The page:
Hannah Palmer Egan
Dandelions: Eat 'em if you got 'em.
After high school, I took a year off before heading to college. I spent most of that time screwing around in the Northeast Kingdom and working for the Appalachian Mountain Club
, deep in the White Mountains. But in spring 2002, I flew to Europe. I traveled and worked on farms, mostly in Italy.
There, life on the road — and, of course, the old Italian farmers and WWOOF
-er weirdos I lived with — taught 18-year-old me a few things about eating and cooking.
First: The best meals often consist of sturdy bread, handmade cheese and charcuterie or fresh pesto. Second: When cooking, most dishes require just a couple quality ingredients — and a bit of salt. Combine them with care and don't fuss about it too much!
In the spirit of all that, here's an ultra-simple, eat-the-weeds dandelion pesto, made with a little Bayley-Hazen blue cheese from Jasper Hill Farm
, which I grabbed at Hand Crafters Hub
on my way home from Hill Farmstead Brewery
A couple notes: Blanching the greens removes much of their bitterness, though they're pretty tender right now, given the alternately wet and hot weather of late. And most any cheese will work, but I loved the musky twinge of the blue. I spun a batch with feta, too, which made for a creamier, milkier flavor. That works great for folks who have issues digesting lactose. Vegans can hold the cheese altogether and add a little extra salt.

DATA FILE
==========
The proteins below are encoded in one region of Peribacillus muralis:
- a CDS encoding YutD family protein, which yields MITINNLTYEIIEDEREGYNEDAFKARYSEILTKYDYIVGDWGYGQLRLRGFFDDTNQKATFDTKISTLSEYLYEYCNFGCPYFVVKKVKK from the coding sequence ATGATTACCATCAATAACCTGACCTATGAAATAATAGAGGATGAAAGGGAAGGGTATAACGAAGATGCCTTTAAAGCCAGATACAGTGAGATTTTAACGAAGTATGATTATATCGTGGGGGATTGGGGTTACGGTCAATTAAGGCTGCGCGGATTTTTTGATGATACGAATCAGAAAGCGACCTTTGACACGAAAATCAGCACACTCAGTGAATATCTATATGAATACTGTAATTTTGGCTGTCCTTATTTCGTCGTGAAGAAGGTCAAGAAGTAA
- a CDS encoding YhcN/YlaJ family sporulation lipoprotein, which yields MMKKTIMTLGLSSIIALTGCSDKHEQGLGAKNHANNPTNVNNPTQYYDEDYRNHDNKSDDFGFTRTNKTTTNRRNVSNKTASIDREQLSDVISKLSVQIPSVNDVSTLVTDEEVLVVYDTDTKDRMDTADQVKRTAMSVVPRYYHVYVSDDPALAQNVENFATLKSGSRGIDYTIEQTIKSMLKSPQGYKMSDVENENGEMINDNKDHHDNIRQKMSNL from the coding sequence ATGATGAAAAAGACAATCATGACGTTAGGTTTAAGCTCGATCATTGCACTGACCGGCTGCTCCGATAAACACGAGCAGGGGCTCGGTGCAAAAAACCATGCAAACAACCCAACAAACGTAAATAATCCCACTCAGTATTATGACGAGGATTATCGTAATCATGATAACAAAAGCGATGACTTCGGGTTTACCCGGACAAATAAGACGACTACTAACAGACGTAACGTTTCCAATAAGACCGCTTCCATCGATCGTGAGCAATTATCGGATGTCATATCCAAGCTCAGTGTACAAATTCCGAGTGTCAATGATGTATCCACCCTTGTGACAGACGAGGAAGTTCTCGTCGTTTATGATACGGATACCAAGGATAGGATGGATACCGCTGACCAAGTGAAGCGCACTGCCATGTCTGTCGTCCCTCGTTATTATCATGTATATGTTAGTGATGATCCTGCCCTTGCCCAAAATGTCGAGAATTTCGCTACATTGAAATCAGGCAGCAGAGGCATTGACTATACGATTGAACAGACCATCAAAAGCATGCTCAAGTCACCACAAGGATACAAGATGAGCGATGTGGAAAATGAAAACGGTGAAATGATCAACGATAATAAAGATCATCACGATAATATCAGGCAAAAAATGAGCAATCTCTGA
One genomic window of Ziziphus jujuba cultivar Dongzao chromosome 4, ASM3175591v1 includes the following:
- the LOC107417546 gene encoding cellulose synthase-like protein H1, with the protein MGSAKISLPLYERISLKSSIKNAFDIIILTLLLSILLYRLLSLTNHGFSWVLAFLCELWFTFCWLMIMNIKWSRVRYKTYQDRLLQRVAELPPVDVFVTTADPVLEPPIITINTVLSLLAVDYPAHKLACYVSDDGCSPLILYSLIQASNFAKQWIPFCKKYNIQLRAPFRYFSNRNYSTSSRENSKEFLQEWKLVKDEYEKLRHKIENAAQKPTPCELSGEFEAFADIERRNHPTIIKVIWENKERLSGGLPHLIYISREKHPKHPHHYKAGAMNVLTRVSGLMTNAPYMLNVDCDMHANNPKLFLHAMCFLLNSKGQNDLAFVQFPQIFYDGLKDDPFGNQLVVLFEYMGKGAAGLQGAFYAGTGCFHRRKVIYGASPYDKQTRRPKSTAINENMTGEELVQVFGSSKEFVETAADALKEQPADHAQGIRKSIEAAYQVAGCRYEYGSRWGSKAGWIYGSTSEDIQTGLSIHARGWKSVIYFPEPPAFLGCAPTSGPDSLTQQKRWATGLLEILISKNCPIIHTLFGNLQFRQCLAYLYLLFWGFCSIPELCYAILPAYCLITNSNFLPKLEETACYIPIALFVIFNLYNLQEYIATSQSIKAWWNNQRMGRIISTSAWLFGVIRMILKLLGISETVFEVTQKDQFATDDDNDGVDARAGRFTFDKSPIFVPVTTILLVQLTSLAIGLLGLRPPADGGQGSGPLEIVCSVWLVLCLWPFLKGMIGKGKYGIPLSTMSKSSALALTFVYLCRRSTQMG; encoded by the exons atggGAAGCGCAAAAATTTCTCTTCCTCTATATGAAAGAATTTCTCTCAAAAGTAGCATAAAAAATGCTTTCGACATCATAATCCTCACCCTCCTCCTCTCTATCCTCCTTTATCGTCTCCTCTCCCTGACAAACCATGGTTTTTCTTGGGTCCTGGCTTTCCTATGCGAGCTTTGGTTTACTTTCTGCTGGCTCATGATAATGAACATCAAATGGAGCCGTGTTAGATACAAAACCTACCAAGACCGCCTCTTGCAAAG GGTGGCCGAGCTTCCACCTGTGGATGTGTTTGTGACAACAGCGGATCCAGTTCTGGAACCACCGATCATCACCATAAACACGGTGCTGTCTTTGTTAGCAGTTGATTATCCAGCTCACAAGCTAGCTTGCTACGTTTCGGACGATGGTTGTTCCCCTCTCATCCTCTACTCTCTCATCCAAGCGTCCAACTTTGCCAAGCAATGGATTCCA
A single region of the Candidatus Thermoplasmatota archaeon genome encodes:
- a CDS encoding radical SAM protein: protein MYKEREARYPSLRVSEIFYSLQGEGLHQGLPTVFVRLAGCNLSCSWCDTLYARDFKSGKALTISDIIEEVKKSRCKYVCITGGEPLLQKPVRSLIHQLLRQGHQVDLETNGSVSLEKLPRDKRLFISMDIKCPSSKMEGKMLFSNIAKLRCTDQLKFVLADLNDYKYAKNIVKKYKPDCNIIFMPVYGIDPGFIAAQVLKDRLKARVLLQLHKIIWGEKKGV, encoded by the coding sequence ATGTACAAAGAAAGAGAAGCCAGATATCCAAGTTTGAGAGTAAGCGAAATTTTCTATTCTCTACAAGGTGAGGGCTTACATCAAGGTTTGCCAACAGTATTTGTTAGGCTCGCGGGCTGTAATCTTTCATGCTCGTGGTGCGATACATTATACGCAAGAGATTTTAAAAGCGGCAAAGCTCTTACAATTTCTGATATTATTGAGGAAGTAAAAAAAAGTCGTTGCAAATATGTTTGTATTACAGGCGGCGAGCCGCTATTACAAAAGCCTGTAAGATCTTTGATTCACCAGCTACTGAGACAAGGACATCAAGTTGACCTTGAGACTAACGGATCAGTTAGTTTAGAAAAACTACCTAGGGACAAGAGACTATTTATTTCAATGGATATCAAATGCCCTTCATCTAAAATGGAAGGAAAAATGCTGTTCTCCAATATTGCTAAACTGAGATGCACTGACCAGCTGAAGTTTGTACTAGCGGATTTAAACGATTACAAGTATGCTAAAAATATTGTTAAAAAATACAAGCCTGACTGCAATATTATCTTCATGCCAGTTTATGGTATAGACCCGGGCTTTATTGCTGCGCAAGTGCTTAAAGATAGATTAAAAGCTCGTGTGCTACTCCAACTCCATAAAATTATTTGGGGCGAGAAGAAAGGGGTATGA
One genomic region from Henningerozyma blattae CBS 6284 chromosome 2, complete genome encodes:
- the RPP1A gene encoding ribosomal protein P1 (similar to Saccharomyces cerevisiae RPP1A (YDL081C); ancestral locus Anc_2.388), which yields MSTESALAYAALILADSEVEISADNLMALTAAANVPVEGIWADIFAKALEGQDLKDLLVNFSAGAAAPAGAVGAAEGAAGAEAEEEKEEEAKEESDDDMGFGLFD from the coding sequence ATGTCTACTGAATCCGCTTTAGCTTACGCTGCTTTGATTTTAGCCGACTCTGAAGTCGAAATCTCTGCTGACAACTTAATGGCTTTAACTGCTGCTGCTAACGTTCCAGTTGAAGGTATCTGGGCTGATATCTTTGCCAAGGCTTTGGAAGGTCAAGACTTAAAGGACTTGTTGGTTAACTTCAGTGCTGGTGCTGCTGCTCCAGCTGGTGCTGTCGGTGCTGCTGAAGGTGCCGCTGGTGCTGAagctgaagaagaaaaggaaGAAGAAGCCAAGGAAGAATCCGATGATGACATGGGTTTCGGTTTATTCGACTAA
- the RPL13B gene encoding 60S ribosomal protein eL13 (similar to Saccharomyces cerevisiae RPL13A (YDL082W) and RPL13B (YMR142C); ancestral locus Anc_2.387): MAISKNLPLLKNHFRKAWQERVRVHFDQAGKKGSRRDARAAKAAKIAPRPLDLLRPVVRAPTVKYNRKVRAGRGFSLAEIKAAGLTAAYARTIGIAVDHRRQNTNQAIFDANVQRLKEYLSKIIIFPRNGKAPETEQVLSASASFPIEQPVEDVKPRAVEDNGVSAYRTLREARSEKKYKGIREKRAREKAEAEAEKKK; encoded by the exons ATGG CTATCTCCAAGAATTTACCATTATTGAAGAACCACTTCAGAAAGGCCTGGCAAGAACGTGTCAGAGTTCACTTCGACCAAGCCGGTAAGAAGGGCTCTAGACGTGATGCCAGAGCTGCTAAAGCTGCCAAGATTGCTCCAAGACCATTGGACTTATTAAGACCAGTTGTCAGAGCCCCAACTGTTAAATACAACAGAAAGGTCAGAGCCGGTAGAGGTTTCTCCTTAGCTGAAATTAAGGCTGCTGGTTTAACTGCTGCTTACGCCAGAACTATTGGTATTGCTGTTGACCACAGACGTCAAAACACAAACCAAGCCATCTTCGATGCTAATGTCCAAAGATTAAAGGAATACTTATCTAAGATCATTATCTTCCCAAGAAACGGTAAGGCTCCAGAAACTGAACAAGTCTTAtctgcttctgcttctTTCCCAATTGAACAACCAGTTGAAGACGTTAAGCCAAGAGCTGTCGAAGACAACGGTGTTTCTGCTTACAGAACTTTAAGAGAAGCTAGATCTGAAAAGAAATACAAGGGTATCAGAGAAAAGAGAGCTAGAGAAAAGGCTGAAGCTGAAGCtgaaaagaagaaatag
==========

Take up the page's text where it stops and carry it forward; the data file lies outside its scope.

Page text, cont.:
Also, I swear by freezing pesto. Put it in a small container or ice cube tray and lay plastic wrap over the top (this will help prevent freezer burn). Seal with a lid or inside a freezer bag and label/date/freeze! You'll thank yourself midwinter when you're craving something green.
Dandelion Green Pesto
Hannah Palmer Egan
Easiest pesto: dandelions, nuts, oil, cheese
Makes 2-3 cups
3-4 cups dandelion greens and flower buds
1 1/2- 2 cups walnuts
3/4 cup extra-virgin olive oil
1/2-3/4 cup blue cheese or feta
Salt (about 1/2 teaspoon) to taste
Blanch the dandelion greens 2-3 minutes, drain briefly, then place in a food processor — it's OK if they're still fairly wet. Add the walnuts, oil and cheese and blend until smooth. Add salt to taste and serve with bread or pasta.